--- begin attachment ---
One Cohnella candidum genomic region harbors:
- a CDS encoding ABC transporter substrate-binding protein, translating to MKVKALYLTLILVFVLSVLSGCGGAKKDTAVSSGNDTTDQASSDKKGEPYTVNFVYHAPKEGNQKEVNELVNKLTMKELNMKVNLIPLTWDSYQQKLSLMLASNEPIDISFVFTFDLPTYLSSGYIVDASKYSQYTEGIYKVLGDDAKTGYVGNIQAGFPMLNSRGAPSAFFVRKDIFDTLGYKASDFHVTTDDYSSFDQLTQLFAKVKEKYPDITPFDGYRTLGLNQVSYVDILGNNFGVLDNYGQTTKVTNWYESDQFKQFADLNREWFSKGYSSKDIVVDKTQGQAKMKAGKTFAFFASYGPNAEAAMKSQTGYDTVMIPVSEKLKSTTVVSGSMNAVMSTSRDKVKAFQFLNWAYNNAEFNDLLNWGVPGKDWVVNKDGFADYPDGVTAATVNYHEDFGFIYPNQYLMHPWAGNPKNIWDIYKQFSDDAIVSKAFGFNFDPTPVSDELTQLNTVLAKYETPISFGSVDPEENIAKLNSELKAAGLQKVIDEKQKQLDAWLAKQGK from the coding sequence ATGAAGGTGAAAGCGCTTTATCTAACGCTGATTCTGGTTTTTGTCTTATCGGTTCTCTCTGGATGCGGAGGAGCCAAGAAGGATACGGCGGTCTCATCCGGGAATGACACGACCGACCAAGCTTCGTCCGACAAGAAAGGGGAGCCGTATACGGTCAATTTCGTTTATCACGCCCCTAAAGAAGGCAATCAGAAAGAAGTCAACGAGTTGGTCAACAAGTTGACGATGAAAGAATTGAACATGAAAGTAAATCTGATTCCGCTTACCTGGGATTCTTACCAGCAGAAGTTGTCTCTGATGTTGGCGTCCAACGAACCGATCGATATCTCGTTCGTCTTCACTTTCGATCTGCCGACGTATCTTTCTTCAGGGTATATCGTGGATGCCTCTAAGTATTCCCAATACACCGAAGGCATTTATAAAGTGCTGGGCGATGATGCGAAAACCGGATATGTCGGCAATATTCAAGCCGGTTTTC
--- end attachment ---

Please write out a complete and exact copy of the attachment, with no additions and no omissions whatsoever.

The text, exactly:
One Cohnella candidum genomic region harbors:
- a CDS encoding ABC transporter substrate-binding protein, translating to MKVKALYLTLILVFVLSVLSGCGGAKKDTAVSSGNDTTDQASSDKKGEPYTVNFVYHAPKEGNQKEVNELVNKLTMKELNMKVNLIPLTWDSYQQKLSLMLASNEPIDISFVFTFDLPTYLSSGYIVDASKYSQYTEGIYKVLGDDAKTGYVGNIQAGFPMLNSRGAPSAFFVRKDIFDTLGYKASDFHVTTDDYSSFDQLTQLFAKVKEKYPDITPFDGYRTLGLNQVSYVDILGNNFGVLDNYGQTTKVTNWYESDQFKQFADLNREWFSKGYSSKDIVVDKTQGQAKMKAGKTFAFFASYGPNAEAAMKSQTGYDTVMIPVSEKLKSTTVVSGSMNAVMSTSRDKVKAFQFLNWAYNNAEFNDLLNWGVPGKDWVVNKDGFADYPDGVTAATVNYHEDFGFIYPNQYLMHPWAGNPKNIWDIYKQFSDDAIVSKAFGFNFDPTPVSDELTQLNTVLAKYETPISFGSVDPEENIAKLNSELKAAGLQKVIDEKQKQLDAWLAKQGK from the coding sequence ATGAAGGTGAAAGCGCTTTATCTAACGCTGATTCTGGTTTTTGTCTTATCGGTTCTCTCTGGATGCGGAGGAGCCAAGAAGGATACGGCGGTCTCATCCGGGAATGACACGACCGACCAAGCTTCGTCCGACAAGAAAGGGGAGCCGTATACGGTCAATTTCGTTTATCACGCCCCTAAAGAAGGCAATCAGAAAGAAGTCAACGAGTTGGTCAACAAGTTGACGATGAAAGAATTGAACATGAAAGTAAATCTGATTCCGCTTACCTGGGATTCTTACCAGCAGAAGTTGTCTCTGATGTTGGCGTCCAACGAACCGATCGATATCTCGTTCGTCTTCACTTTCGATCTGCCGACGTATCTTTCTTCAGGGTATATCGTGGATGCCTCTAAGTATTCCCAATACACCGAAGGCATTTATAAAGTGCTGGGCGATGATGCGAAAACCGGATATGTCGGCAATATTCAAGCCGGTTTTC